After months of waiting and speculation, AMD has finally taken the lid off its RX Vega series, its clock speeds, capabilities, and pricing. All of these characteristics have been hotly debated of late, with readers asking for (and making predictions about) how it would compare with Nvidia’s year-old Pascal GPUs like the 1070 and 1080.
We now have some preliminary answers to some of those questions, but by no means the entire picture. So here’s how this is going to work: If you want a “regular” GPU, you’ll be able to buy the Vega 56 (56 active CUs) for $ 399. If you want the full Vega 64 chip (the air-cooled variant) you’ll be able to buy that for $ 499. I will admit to being reasonably right in one regard — I predicted that a 1.7GHz base clock for RX Vega made good sense if Vega FE was a 1.6GHz chip. The actual boost clock on the water-cooled version of RX Vega is 1677MHz.
Here’s where things start to get a little wonky. If you want an air-cooled Vega 64 or 56, you’ll be able to buy those straight. If, on the other hand, you want the liquid-cooled Vega 64, you’ll have to buy it as part of a bundle. So, for example, the bundle price on the Vega 64 LC is $ 699 — but for that $ 699, you get a coupon for $ 200 off a Samsung CF791 34-inch WQHD Curved FreeSync monitor, a $ 100 discount on a Ryzen 7 CPU + motherboard bundle, and two free games (Wolfenstein II and Prey in North America).
I’m not sure this bundle idea is the best way to move product. Don’t get me wrong; $ 300 in coupons for quality hardware is a worthwhile bonus, as are the two solid games — but only if you were already planning to build a new system in the first place. That Ryzen 7 CPU + motherboard bundle is still going to cost you over $ 200, and even the sale price on the CF791 is $ 749. If you’re planning to drop serious cash on a new rig, these offers are helpful. Otherwise, not so much. In fact, I think AMD knows it, and has deliberately made the liquid-cooled Vega a bundle-only part precisely because it knows it either can’t sell enough cards at that price to make any money or because they’re only planning a very limited run in the first place.
What About Performance?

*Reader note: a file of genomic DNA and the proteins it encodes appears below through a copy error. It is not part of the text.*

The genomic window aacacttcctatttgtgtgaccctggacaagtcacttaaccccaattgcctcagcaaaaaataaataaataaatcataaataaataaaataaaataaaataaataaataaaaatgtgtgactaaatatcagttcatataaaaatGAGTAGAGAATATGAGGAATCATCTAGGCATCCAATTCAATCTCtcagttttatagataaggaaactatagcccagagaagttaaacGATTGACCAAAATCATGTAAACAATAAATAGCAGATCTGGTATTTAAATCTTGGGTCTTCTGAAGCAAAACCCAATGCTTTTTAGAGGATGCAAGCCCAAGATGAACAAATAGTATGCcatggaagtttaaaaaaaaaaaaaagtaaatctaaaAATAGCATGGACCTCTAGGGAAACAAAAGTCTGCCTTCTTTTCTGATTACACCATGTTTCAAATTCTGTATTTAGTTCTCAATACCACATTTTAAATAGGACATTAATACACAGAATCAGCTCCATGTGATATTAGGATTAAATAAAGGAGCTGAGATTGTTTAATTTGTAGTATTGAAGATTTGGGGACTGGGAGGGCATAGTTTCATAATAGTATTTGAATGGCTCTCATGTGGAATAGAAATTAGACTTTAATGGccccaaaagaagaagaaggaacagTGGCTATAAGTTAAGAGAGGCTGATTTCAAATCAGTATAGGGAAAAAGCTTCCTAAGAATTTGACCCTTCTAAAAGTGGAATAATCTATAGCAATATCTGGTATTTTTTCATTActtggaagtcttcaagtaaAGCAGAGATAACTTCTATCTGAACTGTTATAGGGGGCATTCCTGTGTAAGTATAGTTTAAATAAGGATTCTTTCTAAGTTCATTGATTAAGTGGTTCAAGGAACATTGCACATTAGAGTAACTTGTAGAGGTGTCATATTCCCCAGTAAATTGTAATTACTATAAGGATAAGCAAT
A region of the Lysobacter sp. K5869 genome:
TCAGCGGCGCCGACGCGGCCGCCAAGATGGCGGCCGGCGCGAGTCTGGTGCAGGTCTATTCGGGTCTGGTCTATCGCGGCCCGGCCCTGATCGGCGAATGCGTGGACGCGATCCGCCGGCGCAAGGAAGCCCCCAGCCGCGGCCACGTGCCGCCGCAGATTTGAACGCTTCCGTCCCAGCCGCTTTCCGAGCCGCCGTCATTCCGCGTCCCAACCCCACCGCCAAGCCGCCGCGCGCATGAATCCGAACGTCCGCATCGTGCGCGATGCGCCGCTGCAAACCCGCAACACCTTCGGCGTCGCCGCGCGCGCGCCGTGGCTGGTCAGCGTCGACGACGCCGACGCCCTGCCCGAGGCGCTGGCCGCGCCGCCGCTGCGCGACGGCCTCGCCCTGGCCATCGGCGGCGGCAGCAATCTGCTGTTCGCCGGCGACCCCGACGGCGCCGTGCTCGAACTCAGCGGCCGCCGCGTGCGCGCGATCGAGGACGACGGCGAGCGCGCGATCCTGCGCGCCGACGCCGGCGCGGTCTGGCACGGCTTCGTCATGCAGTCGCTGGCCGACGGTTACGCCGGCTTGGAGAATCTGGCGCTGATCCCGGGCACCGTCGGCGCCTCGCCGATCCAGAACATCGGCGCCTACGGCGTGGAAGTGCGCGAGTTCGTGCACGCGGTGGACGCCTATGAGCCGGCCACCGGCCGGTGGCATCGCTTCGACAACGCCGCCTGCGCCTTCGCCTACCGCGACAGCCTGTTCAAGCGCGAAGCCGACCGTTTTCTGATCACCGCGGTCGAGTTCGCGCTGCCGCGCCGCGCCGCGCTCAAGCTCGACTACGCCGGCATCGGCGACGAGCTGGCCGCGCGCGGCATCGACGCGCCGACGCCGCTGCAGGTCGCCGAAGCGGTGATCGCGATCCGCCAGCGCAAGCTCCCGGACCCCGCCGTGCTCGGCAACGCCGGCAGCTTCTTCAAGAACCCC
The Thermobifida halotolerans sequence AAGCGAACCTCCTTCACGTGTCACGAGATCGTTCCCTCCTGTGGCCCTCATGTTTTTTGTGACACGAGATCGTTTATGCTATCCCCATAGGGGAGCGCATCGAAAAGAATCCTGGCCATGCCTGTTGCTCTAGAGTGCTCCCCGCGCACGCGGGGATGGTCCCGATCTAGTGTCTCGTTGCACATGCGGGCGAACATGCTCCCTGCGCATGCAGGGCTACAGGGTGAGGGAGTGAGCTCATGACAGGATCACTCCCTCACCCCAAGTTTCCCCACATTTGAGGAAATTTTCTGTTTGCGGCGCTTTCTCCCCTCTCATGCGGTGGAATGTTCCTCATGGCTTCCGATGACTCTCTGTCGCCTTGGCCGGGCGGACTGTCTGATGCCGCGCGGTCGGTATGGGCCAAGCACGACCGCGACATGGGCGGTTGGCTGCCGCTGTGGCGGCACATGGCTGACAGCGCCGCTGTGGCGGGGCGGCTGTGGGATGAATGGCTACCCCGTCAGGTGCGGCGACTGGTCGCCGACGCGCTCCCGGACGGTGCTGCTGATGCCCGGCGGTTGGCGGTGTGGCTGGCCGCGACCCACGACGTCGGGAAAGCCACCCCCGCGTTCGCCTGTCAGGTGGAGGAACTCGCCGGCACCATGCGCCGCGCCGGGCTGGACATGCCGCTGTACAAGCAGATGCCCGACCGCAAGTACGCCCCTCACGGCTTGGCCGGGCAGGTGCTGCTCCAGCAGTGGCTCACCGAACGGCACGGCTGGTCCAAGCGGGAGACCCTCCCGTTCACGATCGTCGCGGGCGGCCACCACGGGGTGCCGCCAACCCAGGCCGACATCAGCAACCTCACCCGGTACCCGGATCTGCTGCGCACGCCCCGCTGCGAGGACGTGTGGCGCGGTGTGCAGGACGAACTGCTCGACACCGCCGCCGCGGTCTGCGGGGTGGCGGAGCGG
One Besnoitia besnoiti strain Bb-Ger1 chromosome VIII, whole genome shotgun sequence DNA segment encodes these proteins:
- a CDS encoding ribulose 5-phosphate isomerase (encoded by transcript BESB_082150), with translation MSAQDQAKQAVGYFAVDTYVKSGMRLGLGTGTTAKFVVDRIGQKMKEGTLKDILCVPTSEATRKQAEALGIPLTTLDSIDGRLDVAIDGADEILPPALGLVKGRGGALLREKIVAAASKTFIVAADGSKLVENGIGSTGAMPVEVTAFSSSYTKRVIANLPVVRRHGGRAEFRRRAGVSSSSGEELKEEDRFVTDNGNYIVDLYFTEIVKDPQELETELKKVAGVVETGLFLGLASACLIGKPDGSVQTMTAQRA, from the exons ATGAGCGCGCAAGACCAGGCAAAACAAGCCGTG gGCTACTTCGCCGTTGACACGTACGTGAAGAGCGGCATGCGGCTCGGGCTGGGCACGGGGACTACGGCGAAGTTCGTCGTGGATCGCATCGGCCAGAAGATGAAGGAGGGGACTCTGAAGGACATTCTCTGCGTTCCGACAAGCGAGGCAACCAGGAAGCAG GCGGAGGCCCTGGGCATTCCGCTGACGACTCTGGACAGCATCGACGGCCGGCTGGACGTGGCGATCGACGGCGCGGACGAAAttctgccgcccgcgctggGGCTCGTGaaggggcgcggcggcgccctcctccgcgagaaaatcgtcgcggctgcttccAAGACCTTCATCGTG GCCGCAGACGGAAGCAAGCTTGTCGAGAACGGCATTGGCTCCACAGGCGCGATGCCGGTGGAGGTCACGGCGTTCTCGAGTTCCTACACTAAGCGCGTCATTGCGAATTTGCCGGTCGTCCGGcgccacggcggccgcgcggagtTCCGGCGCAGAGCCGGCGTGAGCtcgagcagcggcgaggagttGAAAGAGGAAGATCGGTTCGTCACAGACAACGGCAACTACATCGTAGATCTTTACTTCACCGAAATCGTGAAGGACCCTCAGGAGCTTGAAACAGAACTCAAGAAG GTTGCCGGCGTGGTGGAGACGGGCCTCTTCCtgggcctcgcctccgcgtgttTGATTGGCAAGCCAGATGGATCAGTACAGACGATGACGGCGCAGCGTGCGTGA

Performance is… not what people were hoping for. AMD didn’t reveal a lot of details, but they mainly focused on emphasizing minimum frame rates and overall frame rate smoothness. Both of these are good qualities for a chip, but people expected RX Vega to be some kind of super GTX 1080 Ti killer. And… well, it isn’t. AMD has stated that they expect the RX Vega to trade blows with the GTX 1080, and the overall pricing reflects that expectation. So here’s how this breaks down:
RX Vega 56: 1156MHz base clock, 1471MHz boost, 64 ROPs, 224 texture units, 3584 shader cores, 2048-bit memory bus, 410GB/s memory bandwidth, 8GB of HBM2, and a 210W TDP.
RX Vega 64 (Air): 1247MHz base clock, 1546MHz Boost, 64 ROPS, 256 texture units, 4096 shader cores, 2048-bit memory bus, 484GB/s of memory bandwidth, and a TDP of 295W.
RX Vega 64 (Water): 1406MHz base clock, 1677MHz boost clock, 64 ROPs, 256 texture units, 4096 shader cores, 2048-bit memory bus, 484GB/s of memory bandwidth, and a 345W TDP.
From this point forward, air-cooled and water-cooled will be referred to as AC and WC for the sake of my sanity.
As always, we’ll hold on final judgment until we have shipping, tested silicon, but these are not the kind of figures people were hoping for. The GTX 1080 Ti has a TDP of 250W. Anyone who says “TDP doesn’t equal power consumption” is absolutely, 100 percent right, but TDP ratings tend to at least point in the general direction of power consumption, and a rating of 295W for the AC Vega and 345W for the WC version tells us a lot about how these chips handle clock rates.
Consider: The RX Vega 64 AC is clocked 8 percent higher (base) and 5 percent higher (boost) than the RX Vega 56, and has 15 percent more cores. Yet the TDP difference between the two chips is enormous, with Vega 64 AC drawing 1.4x more power than Vega 56. Now, as we’ve often discussed before, power consumption in GPUs isn’t linear — it grows at the square or cube of the voltage increase, and clock speed or memory clock increases will only make that worse.
Being able to compare with RX Vega 64 LC makes the problem a bit easier to see. The AC and LC variants of Vega only differ in clock speeds. RX Vega LC’s base clock is 1.13x higher than Vega AC, with a boost clock gain of 1.08x. But those gains come at the cost of an additional 1.17x TDP. In other words, at these frequencies, Vega’s power consumption curve is now rising faster than its clock speeds are.
We’re not preemptively calling this Nvidia’s game, not by a long shot. But AMD’s pricing, bundle, and overall part positioning seem to imply the RX Vega 56 will compete against the GTX 1070 while the Vega 64 competes against the GTX 1080. And if you care about power consumption, unless AMD has some crazy last minute optimizations up their sleeve, we’ll be watching the company’s new GPU face off with Nvidia’s May 2016 flagship, not the more recently launched GTX 1080 Ti.